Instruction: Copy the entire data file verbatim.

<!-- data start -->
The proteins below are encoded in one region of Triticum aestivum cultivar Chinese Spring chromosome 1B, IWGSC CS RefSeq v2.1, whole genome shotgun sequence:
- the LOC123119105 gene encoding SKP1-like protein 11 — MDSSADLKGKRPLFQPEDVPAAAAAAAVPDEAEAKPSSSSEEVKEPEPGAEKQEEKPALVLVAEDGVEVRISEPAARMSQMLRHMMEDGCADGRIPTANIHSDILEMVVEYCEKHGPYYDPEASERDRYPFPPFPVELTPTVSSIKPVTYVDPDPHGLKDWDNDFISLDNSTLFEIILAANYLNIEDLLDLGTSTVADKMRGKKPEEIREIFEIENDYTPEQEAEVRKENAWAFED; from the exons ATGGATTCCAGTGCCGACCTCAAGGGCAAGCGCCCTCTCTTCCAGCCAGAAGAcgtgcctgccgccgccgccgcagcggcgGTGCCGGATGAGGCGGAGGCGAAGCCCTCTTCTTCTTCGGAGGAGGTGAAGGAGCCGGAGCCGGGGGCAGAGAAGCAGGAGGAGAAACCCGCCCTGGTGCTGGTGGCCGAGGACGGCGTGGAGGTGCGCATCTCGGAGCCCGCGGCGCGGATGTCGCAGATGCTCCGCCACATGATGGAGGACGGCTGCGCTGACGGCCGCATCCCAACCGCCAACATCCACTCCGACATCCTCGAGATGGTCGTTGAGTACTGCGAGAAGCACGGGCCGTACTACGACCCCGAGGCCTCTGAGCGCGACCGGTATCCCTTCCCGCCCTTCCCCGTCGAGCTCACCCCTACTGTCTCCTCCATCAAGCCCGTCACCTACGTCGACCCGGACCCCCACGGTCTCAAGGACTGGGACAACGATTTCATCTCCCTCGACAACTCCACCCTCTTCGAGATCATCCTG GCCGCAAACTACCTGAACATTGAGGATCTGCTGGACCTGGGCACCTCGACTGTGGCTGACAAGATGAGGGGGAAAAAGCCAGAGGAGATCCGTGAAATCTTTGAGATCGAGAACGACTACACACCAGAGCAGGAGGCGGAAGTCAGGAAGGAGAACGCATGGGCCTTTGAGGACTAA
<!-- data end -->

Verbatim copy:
The proteins below are encoded in one region of Triticum aestivum cultivar Chinese Spring chromosome 1B, IWGSC CS RefSeq v2.1, whole genome shotgun sequence:
- the LOC123119105 gene encoding SKP1-like protein 11 — MDSSADLKGKRPLFQPEDVPAAAAAAAVPDEAEAKPSSSSEEVKEPEPGAEKQEEKPALVLVAEDGVEVRISEPAARMSQMLRHMMEDGCADGRIPTANIHSDILEMVVEYCEKHGPYYDPEASERDRYPFPPFPVELTPTVSSIKPVTYVDPDPHGLKDWDNDFISLDNSTLFEIILAANYLNIEDLLDLGTSTVADKMRGKKPEEIREIFEIENDYTPEQEAEVRKENAWAFED; from the exons ATGGATTCCAGTGCCGACCTCAAGGGCAAGCGCCCTCTCTTCCAGCCAGAAGAcgtgcctgccgccgccgccgcagcggcgGTGCCGGATGAGGCGGAGGCGAAGCCCTCTTCTTCTTCGGAGGAGGTGAAGGAGCCGGAGCCGGGGGCAGAGAAGCAGGAGGAGAAACCCGCCCTGGTGCTGGTGGCCGAGGACGGCGTGGAGGTGCGCATCTCGGAGCCCGCGGCGCGGATGTCGCAGATGCTCCGCCACATGATGGAGGACGGCTGCGCTGACGGCCGCATCCCAACCGCCAACATCCACTCCGACATCCTCGAGATGGTCGTTGAGTACTGCGAGAAGCACGGGCCGTACTACGACCCCGAGGCCTCTGAGCGCGACCGGTATCCCTTCCCGCCCTTCCCCGTCGAGCTCACCCCTACTGTCTCCTCCATCAAGCCCGTCACCTACGTCGACCCGGACCCCCACGGTCTCAAGGACTGGGACAACGATTTCATCTCCCTCGACAACTCCACCCTCTTCGAGATCATCCTG GCCGCAAACTACCTGAACATTGAGGATCTGCTGGACCTGGGCACCTCGACTGTGGCTGACAAGATGAGGGGGAAAAAGCCAGAGGAGATCCGTGAAATCTTTGAGATCGAGAACGACTACACACCAGAGCAGGAGGCGGAAGTCAGGAAGGAGAACGCATGGGCCTTTGAGGACTAA